Field Ants Formica spp.
Field Ant Identification
Color: Pale yellowish to reddish brown to black or a combination
Size: 1/8-3/8” (3-9mm)
Shape: Profile unevenly rounded on upper side; segmented
Region: Found throughout the United States
What are field ants?
Also known by many other names such as thatching ants, red ants and wood ants, the field ant gets its name from its preference for nesting outdoors. These ants can typically be found building nests in the ground in fields, parks, gardens and lawns. The majority of field ant species make a distinguishable mound of soil with the dirt they excavate under the ground as they build their nests. The field ant is the largest genus of ants found north of Mexico. Keep reading to learn more about these pets, including what to do if you find field ants in your house.
What do field ants look like?
Field ants tend to be larger ants, measuring about three to nine millimeters in length. Field ants can come in a variety of colors, from pale yellowish to reddish brown to black, or a combination. Their bodies are segmented, with an unevenly rounded profile on their upper sides. Field ants are commonly confused with carpenter ants based on their physical appearance, while the mounds of dirt and other materials that result from their nest building can be misinterpreted as fire ant activity.
Although relatively docile, field ants will in fact bite if bothered. Their bite is typically painful, with some species spraying formic acid into the wound when they bite. While painful at first, the sensation will subside, and their bites do not have any long-term consequences.
Field ants leave behind telltale mounds in open areas like lawns or meadows where they have made their nests. These mounds are typically made up of plant materials, such as grass, twigs, leaves and pine needles. Field ants often nest around small trees, shrubs, rocks or fences. Other field ant species will build their nests in the cracks of sidewalks, along foundation walls, or at the base of trees.
While they do not nest in homes, you may still find field ants in the house. They may enter households and structures when swarming or searching for food, particularly sweets. Field ants primarily feed on honeydew, a substance from plant-sucking insects such as aphids, mealy-bugs, and scale insects found on trees and shrubs. Some field ant species are scavengers and are attracted to meats. These ants can become a nuisance in late summer into fall when the winged ants swarm out of their colonies.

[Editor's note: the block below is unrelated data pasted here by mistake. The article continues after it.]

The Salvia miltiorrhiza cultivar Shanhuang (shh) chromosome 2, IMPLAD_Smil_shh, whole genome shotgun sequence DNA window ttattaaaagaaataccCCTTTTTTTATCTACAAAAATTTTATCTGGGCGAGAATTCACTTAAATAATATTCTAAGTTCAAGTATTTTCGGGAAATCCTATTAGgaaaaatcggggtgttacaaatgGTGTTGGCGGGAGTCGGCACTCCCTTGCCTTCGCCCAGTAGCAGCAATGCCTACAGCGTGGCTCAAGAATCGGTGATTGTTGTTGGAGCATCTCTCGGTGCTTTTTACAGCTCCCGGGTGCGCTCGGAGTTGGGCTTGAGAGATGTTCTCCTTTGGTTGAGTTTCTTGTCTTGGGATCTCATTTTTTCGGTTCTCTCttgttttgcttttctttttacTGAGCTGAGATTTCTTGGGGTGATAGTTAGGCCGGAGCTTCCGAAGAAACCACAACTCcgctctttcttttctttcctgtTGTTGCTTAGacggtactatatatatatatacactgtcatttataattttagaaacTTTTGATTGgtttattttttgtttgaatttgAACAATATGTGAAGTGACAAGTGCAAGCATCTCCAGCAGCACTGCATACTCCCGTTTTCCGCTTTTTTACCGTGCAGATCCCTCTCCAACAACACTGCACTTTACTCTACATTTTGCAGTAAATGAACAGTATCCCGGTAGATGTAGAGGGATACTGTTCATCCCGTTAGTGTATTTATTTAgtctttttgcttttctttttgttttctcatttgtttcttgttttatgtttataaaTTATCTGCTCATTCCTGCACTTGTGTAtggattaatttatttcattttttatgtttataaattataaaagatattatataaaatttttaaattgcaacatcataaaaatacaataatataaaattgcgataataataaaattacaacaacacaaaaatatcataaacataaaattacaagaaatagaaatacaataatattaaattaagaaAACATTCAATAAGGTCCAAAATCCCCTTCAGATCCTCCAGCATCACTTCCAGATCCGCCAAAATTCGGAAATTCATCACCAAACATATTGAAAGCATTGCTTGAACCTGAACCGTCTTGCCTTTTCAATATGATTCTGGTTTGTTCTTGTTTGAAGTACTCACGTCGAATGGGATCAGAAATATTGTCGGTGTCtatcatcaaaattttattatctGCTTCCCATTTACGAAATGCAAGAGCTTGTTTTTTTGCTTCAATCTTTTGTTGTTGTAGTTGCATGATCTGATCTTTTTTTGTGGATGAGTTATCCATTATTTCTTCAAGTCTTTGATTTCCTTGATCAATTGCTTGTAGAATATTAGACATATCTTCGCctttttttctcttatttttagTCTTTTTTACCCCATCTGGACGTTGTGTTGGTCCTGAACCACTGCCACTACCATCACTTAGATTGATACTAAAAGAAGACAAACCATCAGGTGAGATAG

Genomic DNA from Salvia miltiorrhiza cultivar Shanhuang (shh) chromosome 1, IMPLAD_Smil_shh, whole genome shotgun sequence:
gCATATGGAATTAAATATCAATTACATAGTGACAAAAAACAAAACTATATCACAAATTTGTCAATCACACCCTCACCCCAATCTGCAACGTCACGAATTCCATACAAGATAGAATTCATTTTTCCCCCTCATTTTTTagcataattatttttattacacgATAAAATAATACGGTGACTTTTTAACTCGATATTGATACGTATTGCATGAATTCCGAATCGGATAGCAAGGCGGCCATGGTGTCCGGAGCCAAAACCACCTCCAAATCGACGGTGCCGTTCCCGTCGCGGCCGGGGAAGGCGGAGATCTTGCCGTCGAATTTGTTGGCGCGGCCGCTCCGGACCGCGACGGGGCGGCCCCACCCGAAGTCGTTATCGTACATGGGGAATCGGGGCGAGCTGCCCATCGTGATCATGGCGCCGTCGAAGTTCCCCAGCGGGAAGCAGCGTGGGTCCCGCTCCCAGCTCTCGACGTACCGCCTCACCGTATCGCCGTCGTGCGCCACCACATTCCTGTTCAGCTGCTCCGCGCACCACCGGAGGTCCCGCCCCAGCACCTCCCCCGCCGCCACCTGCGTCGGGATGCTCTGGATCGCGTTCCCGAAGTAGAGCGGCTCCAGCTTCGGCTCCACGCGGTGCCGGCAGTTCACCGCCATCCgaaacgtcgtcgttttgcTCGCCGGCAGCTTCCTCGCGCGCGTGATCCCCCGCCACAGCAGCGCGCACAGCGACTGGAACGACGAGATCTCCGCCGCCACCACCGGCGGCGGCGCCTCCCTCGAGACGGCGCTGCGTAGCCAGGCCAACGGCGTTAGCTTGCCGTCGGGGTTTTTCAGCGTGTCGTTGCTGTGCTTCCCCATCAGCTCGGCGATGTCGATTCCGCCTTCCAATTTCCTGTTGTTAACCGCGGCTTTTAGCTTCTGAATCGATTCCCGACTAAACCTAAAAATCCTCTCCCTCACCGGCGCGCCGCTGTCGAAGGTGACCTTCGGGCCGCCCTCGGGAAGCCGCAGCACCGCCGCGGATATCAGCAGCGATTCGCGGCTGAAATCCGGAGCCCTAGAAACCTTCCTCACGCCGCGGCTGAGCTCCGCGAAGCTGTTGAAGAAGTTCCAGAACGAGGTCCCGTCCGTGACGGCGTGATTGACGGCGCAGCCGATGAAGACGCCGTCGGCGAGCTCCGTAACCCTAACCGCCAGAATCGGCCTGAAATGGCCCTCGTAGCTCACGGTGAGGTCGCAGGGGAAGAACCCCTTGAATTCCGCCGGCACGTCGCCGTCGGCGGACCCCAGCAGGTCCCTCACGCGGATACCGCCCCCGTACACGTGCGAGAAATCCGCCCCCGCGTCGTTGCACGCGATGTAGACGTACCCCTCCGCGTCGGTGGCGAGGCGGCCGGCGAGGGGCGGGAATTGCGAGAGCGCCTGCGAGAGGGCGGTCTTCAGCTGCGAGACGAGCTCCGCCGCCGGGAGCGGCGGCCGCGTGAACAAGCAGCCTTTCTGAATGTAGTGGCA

There are a number of different ant species within the field ant genus, but generally they all have a queen who produces eggs for the colony, who then become workers.
In general, field ants pose a greater threat to landscaping than human health. At their largest, field ant mounds can be up to two feet tall and up to three to four feet wide. Large nests can impact grass growth and landscaping. In order to remove a field ant mound, homeowners should work with a licensed pest control professional, as these ants will bite if disturbed. Some field ants spray formic acid into the wound when they bite, which can make them particularly painful. Although initially painful, these bites do not have any lasting effects.
The most obvious sign of a field ant infestation is the activity of workers. Additionally, distinct mounds comprised of grass or other plant materials will signal the presence of some of the most common field ant species. These mounds reveal the entry point to field ant nests and can typically be found around trees or shrubs, as well as near fences and foundation walls. If you find field ants in your house, there’s a good chance you may have a nearby infestation.
There are a number of things homeowners can do around their property to prevent field ants from nesting. Prevention practices include storing firewood at least 15 feet away from the house, avoiding having any mulch placed right up against the foundation of the home, and keeping shrubbery well-trimmed. Additionally, homeowners should always be sure to close exterior doors tightly and replace any damaged or missing weather stripping.
Because field ants often avoid entering houses, low-level populations do not need to be treated. However, a thorough professional inspection is necessary if field ants become a problem in the yard. In order to completely remove a field ant mound, the Queen of the colony must be removed, which can prove difficult as they are usually hidden deep underground. If homeowners suspect or discover a field ant infestation, they should consider working with a licensed pest professional to employ a preventative pest management plan.